He returned England where he was coach at Sunderland when Terry Butcher was manager and the had a spell with Birmingham City under Mackay.
He turned down the chance to return to club management and later scouted both for Butcher and for George Burley. While reserve team coach at Ipswich he had the chance to manage Millwall but was persuaded to stay at Portman Road.
During his playing career Ferguson made 11 appearances for Newcastle United. He was transferred to Derby County where he played 121 games between 1962 and 1965.
While at Cardiff City he helped the team to the semi-finals of the European Cup Winners’ Cup. They beat Shamrock Rovers, NAC Breda and Torpedo Moscow before losing to Hamburg. The away leg against Moscow was played in Tashkent,
Cardiff drew 1-1 in| Hamburg but lost 3-2 in the second leg at Ninian Park. After a brief spell with non-League Barry Town, Ferguson became player-manager of Newport County before joining Bobby Robson’s back room staff.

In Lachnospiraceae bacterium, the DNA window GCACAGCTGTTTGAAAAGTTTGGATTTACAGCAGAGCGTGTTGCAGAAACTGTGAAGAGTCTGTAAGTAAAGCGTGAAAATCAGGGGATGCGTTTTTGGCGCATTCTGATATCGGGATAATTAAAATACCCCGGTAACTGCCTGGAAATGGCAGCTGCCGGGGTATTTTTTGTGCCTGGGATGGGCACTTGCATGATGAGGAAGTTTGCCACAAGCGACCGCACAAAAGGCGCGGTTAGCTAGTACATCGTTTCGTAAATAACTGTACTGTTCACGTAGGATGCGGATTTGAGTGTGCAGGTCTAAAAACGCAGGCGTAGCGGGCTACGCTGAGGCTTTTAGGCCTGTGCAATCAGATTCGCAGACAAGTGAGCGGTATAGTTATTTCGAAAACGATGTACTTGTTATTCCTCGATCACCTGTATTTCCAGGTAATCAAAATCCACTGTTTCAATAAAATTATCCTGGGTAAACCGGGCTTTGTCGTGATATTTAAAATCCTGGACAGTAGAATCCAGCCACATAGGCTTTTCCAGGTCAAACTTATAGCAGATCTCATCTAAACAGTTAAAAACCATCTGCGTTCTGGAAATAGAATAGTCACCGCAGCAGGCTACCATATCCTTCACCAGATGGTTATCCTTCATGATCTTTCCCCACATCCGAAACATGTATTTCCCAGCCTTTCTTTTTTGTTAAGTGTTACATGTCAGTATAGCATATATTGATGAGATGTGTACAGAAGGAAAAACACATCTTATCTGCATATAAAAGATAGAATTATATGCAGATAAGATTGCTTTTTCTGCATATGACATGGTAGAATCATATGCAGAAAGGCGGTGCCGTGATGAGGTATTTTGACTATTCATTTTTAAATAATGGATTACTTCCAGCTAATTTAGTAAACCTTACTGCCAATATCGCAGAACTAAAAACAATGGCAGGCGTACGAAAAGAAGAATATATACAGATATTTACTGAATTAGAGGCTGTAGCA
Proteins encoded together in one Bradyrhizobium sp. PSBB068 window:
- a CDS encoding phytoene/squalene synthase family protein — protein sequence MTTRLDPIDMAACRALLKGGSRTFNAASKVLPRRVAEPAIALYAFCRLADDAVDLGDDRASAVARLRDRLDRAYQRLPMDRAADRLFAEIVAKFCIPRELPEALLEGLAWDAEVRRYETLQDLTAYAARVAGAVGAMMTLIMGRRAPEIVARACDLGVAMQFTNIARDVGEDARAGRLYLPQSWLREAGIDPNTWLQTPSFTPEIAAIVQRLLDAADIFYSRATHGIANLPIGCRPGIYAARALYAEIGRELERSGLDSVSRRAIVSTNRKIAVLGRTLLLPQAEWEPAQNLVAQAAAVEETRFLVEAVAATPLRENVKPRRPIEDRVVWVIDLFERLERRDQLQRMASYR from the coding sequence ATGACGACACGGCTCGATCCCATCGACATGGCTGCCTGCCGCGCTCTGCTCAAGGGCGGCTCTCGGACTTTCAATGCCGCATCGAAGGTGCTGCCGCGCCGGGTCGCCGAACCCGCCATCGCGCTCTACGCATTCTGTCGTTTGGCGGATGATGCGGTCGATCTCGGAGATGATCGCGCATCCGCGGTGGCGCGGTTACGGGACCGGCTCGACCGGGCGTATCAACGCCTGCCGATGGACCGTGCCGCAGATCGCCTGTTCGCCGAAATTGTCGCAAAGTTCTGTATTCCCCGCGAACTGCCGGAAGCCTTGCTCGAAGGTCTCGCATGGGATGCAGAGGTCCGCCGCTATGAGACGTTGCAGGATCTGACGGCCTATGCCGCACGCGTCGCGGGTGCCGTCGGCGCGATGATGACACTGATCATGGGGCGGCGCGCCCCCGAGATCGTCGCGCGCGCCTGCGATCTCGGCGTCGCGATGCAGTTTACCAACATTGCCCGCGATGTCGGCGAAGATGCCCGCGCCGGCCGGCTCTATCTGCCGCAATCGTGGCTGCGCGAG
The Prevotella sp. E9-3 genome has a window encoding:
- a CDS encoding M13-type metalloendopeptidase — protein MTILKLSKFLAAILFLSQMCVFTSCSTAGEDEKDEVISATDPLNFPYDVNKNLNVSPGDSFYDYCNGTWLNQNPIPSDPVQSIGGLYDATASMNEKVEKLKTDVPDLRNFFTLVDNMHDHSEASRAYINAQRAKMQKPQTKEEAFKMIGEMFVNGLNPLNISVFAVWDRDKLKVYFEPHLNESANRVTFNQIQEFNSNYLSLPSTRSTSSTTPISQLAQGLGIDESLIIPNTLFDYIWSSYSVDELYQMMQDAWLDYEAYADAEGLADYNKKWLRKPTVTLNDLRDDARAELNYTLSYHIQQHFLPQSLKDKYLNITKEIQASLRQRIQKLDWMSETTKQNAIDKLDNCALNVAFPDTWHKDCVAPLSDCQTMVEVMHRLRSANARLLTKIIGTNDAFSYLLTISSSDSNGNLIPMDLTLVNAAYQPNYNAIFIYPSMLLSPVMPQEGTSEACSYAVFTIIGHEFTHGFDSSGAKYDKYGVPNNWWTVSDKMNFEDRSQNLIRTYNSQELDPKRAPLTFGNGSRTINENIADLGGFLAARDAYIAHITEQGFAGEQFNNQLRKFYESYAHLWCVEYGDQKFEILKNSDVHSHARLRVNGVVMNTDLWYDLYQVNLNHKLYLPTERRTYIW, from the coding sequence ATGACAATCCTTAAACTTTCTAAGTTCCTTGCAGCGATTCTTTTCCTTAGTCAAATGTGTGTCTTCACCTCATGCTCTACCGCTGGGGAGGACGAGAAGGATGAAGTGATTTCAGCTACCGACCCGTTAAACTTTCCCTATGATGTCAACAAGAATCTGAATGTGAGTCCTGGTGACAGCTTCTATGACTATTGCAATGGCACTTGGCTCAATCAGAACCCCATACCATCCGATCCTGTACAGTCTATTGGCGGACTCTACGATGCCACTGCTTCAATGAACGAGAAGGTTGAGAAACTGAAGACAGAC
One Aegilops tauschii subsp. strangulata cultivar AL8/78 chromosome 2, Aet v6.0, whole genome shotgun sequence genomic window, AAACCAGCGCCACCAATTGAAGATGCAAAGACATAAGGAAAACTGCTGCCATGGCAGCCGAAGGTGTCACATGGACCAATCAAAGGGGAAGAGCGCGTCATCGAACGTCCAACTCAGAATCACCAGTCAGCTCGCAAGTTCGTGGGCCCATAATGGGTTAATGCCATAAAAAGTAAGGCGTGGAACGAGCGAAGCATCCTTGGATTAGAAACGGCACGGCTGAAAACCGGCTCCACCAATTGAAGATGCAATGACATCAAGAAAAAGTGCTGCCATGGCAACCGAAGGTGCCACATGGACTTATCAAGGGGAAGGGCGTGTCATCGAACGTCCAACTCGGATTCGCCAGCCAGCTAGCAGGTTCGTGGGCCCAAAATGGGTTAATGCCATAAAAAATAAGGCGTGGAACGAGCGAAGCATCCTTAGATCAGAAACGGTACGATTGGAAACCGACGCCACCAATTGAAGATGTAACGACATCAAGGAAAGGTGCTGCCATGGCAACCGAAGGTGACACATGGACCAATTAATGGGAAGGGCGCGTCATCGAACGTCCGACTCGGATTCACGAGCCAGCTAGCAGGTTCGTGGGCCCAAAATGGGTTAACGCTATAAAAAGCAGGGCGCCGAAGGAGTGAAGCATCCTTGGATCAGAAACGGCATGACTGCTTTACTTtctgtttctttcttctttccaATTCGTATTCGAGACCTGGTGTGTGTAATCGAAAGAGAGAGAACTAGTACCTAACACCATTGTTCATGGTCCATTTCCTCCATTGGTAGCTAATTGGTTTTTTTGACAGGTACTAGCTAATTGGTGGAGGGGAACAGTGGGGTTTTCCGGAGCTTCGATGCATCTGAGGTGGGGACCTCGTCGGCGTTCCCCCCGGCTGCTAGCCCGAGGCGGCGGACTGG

Ferguson bought a house in Wadhurst Road in Ipswich and, like many former Ipswich Town players, settled in Suffolk.
He was a member at Ipswich Golf Club playing off a single-figure handicap, and despite a troublesome knee kept fit by swimming and walking his dog.
He watched the present Ipswich Town play on a regular basis.
He was a keen follower of horse racing and was a friend of the late Newmarket trainer Geoff Wragg. For many years he had a season ticket at Newmarket. He was also a founder member of the East Anglian Daily Times Racing Club which had horses trained by Mark Tompkins at Newmarket.
He leaves his wife Ann, son Keith and daughter Kim who works in Bahamas but returned to Ipswich for his 80th birthday celebrations.